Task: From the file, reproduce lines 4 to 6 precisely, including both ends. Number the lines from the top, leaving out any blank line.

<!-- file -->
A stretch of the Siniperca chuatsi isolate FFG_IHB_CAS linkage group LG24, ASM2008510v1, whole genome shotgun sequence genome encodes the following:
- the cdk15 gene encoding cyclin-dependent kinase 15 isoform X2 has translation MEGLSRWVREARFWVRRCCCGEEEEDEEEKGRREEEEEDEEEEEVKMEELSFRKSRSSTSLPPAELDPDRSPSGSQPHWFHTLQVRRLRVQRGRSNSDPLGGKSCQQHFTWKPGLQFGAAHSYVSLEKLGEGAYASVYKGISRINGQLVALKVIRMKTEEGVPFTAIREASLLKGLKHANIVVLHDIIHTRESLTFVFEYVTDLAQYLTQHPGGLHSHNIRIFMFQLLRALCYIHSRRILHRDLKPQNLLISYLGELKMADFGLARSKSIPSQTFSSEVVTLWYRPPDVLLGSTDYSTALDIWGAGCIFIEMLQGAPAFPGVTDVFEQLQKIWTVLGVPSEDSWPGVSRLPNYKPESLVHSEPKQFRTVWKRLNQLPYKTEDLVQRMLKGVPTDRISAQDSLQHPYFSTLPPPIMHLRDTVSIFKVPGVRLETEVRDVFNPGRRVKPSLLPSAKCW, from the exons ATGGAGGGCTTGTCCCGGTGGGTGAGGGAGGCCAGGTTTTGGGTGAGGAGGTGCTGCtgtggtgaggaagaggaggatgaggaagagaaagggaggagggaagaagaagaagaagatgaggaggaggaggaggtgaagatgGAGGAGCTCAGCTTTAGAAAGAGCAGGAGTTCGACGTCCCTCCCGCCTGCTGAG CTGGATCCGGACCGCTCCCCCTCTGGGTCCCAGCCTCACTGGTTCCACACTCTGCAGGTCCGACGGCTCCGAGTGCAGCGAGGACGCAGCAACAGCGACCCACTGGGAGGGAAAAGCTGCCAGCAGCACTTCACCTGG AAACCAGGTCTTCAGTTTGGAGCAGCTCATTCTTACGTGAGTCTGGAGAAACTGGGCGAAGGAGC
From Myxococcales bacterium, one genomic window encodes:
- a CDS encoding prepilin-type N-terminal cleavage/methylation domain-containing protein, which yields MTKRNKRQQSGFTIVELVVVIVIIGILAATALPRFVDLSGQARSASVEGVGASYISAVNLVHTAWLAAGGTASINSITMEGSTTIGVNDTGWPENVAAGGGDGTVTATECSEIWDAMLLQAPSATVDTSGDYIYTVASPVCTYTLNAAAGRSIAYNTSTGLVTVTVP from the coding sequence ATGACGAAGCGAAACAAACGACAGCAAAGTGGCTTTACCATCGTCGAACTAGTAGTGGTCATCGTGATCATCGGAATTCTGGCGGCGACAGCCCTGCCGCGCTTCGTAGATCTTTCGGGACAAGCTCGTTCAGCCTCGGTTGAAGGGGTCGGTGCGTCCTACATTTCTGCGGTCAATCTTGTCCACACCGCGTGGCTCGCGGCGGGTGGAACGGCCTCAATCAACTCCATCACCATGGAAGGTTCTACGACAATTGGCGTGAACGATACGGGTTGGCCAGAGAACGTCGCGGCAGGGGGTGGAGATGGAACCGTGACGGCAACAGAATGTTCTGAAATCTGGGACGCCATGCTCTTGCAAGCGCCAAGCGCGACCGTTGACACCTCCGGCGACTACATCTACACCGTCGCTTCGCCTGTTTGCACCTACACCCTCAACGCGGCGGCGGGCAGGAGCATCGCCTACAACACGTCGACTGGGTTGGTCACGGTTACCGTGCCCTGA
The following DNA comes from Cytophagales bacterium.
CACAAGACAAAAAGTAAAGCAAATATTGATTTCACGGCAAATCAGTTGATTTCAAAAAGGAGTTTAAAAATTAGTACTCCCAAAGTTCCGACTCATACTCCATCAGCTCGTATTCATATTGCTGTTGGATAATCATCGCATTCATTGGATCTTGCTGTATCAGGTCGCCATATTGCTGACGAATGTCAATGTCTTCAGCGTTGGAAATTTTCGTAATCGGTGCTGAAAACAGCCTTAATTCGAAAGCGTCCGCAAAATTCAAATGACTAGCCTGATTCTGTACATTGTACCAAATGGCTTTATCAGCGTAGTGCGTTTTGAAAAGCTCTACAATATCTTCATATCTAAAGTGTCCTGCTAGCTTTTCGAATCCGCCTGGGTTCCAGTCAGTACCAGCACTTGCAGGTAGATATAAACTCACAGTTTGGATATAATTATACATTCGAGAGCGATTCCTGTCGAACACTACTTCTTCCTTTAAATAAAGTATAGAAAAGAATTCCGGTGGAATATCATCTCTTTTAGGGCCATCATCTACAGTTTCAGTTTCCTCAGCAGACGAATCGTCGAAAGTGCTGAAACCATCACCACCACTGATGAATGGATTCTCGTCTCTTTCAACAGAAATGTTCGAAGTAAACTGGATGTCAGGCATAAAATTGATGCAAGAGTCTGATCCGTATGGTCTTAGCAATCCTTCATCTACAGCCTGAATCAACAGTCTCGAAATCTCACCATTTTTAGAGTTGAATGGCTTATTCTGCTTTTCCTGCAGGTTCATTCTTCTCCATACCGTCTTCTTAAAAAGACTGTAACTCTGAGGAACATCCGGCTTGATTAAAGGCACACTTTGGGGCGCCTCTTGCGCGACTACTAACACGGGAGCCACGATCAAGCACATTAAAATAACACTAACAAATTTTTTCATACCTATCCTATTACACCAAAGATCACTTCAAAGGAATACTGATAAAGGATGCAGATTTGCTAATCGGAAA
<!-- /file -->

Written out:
- a CDS encoding prepilin-type N-terminal cleavage/methylation domain-containing protein, which yields MTKRNKRQQSGFTIVELVVVIVIIGILAATALPRFVDLSGQARSASVEGVGASYISAVNLVHTAWLAAGGTASINSITMEGSTTIGVNDTGWPENVAAGGGDGTVTATECSEIWDAMLLQAPSATVDTSGDYIYTVASPVCTYTLNAAAGRSIAYNTSTGLVTVTVP from the coding sequence ATGACGAAGCGAAACAAACGACAGCAAAGTGGCTTTACCATCGTCGAACTAGTAGTGGTCATCGTGATCATCGGAATTCTGGCGGCGACAGCCCTGCCGCGCTTCGTAGATCTTTCGGGACAAGCTCGTTCAGCCTCGGTTGAAGGGGTCGGTGCGTCCTACATTTCTGCGGTCAATCTTGTCCACACCGCGTGGCTCGCGGCGGGTGGAACGGCCTCAATCAACTCCATCACCATGGAAGGTTCTACGACAATTGGCGTGAACGATACGGGTTGGCCAGAGAACGTCGCGGCAGGGGGTGGAGATGGAACCGTGACGGCAACAGAATGTTCTGAAATCTGGGACGCCATGCTCTTGCAAGCGCCAAGCGCGACCGTTGACACCTCCGGCGACTACATCTACACCGTCGCTTCGCCTGTTTGCACCTACACCCTCAACGCGGCGGCGGGCAGGAGCATCGCCTACAACACGTCGACTGGGTTGGTCACGGTTACCGTGCCCTGA
The following DNA comes from Cytophagales bacterium.
CACAAGACAAAAAGTAAAGCAAATATTGATTTCACGGCAAATCAGTTGATTTCAAAAAGGAGTTTAAAAATTAGTACTCCCAAAGTTCCGACTCATACTCCATCAGCTCGTATTCATATTGCTGTTGGATAATCATCGCATTCATTGGATCTTGCTGTATCAGGTCGCCATATTGCTGACGAATGTCAATGTCTTCAGCGTTGGAAATTTTCGTAATCGGTGCTGAAAACAGCCTTAATTCGAAAGCGTCCGCAAAATTCAAATGACTAGCCTGATTCTGTACATTGTACCAAATGGCTTTATCAGCGTAGTGCGTTTTGAAAAGCTCTACAATATCTTCATATCTAAAGTGTCCTGCTAGCTTTTCGAATCCGCCTGGGTTCCAGTCAGTACCAGCACTTGCAGGTAGATATAAACTCACAGTTTGGATATAATTATACATTCGAGAGCGATTCCTGTCGAACACTACTTCTTCCTTTAAATAAAGTATAGAAAAGAATTCCGGTGGAATATCATCTCTTTTAGGGCCATCATCTACAGTTTCAGTTTCCTCAGCAGACGAATCGTCGAAAGTGCTGAAACCATCACCACCACTGATGAATGGATTCTCGTCTCTTTCAACAGAAATGTTCGAAGTAAACTGGATGTCAGGCATAAAATTGATGCAAGAGTCTGATCCGTATGGTCTTAGCAATCCTTCATCTACAGCCTGAATCAACAGTCTCGAAATCTCACCATTTTTAGAGTTGAATGGCTTATTCTGCTTTTCCTGCAGGTTCATTCTTCTCCATACCGTCTTCTTAAAAAGACTGTAACTCTGAGGAACATCCGGCTTGATTAAAGGCACACTTTGGGGCGCCTCTTGCGCGACTACTAACACGGGAGCCACGATCAAGCACATTAAAATAACACTAACAAATTTTTTCATACCTATCCTATTACACCAAAGATCACTTCAAAGGAATACTGATAAAGGATGCAGATTTGCTAATCGGAAA